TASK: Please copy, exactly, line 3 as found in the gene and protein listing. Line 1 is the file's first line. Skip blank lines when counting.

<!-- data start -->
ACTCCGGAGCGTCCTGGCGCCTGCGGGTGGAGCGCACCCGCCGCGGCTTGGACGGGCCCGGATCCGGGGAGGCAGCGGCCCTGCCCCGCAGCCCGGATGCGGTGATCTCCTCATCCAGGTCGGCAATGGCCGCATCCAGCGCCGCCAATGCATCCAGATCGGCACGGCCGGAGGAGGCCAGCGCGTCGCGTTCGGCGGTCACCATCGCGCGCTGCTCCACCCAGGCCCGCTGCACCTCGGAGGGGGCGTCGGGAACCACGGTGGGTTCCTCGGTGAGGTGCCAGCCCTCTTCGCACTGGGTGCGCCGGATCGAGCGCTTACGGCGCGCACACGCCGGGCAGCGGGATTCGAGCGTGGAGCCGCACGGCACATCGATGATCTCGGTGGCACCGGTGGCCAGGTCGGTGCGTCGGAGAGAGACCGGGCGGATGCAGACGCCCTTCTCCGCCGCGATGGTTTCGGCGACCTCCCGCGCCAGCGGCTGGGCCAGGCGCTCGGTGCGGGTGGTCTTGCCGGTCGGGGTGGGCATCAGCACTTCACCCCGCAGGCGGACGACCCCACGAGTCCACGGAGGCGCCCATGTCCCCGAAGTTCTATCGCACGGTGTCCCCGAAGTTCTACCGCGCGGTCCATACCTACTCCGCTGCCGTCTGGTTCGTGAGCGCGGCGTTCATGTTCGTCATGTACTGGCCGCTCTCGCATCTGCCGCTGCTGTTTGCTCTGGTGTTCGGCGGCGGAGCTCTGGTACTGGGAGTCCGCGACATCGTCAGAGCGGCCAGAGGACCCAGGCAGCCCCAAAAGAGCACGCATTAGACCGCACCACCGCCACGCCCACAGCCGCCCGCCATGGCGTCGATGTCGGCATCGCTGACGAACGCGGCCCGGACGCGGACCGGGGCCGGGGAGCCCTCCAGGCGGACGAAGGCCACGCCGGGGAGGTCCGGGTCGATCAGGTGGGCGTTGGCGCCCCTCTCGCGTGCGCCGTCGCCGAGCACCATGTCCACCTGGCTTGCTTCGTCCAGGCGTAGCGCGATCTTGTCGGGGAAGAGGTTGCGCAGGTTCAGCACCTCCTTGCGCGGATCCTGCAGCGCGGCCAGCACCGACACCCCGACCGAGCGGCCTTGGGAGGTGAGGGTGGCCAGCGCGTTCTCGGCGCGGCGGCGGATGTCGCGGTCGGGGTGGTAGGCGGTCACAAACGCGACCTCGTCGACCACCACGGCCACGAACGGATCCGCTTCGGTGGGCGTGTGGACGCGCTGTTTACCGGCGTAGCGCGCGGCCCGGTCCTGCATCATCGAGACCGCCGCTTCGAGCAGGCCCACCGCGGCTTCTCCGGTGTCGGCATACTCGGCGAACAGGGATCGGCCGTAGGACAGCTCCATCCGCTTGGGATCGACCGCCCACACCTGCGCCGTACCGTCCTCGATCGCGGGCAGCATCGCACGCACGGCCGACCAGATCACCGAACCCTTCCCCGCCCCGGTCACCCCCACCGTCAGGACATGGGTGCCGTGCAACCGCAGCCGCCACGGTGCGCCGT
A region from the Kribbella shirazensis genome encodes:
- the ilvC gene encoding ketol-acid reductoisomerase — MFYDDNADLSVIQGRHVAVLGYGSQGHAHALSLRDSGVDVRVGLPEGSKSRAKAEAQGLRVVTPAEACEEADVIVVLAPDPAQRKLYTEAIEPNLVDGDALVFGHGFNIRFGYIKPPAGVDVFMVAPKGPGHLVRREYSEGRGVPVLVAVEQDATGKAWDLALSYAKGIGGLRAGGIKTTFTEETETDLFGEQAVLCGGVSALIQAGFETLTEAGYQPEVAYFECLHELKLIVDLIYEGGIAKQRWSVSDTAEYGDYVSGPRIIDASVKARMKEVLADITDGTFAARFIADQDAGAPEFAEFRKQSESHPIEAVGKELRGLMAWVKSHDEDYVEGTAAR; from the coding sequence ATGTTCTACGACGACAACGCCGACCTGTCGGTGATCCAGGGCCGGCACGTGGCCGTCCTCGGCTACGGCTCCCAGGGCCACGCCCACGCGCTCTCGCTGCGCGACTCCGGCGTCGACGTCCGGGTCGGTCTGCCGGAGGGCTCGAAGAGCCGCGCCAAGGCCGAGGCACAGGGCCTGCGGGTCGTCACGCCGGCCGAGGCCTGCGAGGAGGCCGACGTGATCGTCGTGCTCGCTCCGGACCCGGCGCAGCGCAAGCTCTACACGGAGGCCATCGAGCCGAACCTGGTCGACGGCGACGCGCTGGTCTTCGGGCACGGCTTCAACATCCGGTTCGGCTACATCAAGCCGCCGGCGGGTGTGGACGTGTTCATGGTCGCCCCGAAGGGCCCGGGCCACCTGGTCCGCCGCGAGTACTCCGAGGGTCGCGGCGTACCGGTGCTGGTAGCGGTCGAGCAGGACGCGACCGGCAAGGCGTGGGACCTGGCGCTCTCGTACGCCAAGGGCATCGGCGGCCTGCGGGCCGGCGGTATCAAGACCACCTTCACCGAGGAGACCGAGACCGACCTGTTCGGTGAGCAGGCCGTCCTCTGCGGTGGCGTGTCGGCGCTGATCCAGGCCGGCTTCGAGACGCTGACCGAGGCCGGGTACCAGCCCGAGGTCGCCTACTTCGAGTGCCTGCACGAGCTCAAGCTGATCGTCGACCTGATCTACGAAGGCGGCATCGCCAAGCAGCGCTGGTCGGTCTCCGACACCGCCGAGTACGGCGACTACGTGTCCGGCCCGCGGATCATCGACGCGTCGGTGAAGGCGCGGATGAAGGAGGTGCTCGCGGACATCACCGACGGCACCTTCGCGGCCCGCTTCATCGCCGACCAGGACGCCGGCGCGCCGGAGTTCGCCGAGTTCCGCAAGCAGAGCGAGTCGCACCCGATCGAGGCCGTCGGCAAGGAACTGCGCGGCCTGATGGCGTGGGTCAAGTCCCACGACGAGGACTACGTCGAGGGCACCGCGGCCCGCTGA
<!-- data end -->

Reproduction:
- the ilvC gene encoding ketol-acid reductoisomerase — MFYDDNADLSVIQGRHVAVLGYGSQGHAHALSLRDSGVDVRVGLPEGSKSRAKAEAQGLRVVTPAEACEEADVIVVLAPDPAQRKLYTEAIEPNLVDGDALVFGHGFNIRFGYIKPPAGVDVFMVAPKGPGHLVRREYSEGRGVPVLVAVEQDATGKAWDLALSYAKGIGGLRAGGIKTTFTEETETDLFGEQAVLCGGVSALIQAGFETLTEAGYQPEVAYFECLHELKLIVDLIYEGGIAKQRWSVSDTAEYGDYVSGPRIIDASVKARMKEVLADITDGTFAARFIADQDAGAPEFAEFRKQSESHPIEAVGKELRGLMAWVKSHDEDYVEGTAAR; from the coding sequence ATGTTCTACGACGACAACGCCGACCTGTCGGTGATCCAGGGCCGGCACGTGGCCGTCCTCGGCTACGGCTCCCAGGGCCACGCCCACGCGCTCTCGCTGCGCGACTCCGGCGTCGACGTCCGGGTCGGTCTGCCGGAGGGCTCGAAGAGCCGCGCCAAGGCCGAGGCACAGGGCCTGCGGGTCGTCACGCCGGCCGAGGCCTGCGAGGAGGCCGACGTGATCGTCGTGCTCGCTCCGGACCCGGCGCAGCGCAAGCTCTACACGGAGGCCATCGAGCCGAACCTGGTCGACGGCGACGCGCTGGTCTTCGGGCACGGCTTCAACATCCGGTTCGGCTACATCAAGCCGCCGGCGGGTGTGGACGTGTTCATGGTCGCCCCGAAGGGCCCGGGCCACCTGGTCCGCCGCGAGTACTCCGAGGGTCGCGGCGTACCGGTGCTGGTAGCGGTCGAGCAGGACGCGACCGGCAAGGCGTGGGACCTGGCGCTCTCGTACGCCAAGGGCATCGGCGGCCTGCGGGCCGGCGGTATCAAGACCACCTTCACCGAGGAGACCGAGACCGACCTGTTCGGTGAGCAGGCCGTCCTCTGCGGTGGCGTGTCGGCGCTGATCCAGGCCGGCTTCGAGACGCTGACCGAGGCCGGGTACCAGCCCGAGGTCGCCTACTTCGAGTGCCTGCACGAGCTCAAGCTGATCGTCGACCTGATCTACGAAGGCGGCATCGCCAAGCAGCGCTGGTCGGTCTCCGACACCGCCGAGTACGGCGACTACGTGTCCGGCCCGCGGATCATCGACGCGTCGGTGAAGGCGCGGATGAAGGAGGTGCTCGCGGACATCACCGACGGCACCTTCGCGGCCCGCTTCATCGCCGACCAGGACGCCGGCGCGCCGGAGTTCGCCGAGTTCCGCAAGCAGAGCGAGTCGCACCCGATCGAGGCCGTCGGCAAGGAACTGCGCGGCCTGATGGCGTGGGTCAAGTCCCACGACGAGGACTACGTCGAGGGCACCGCGGCCCGCTGA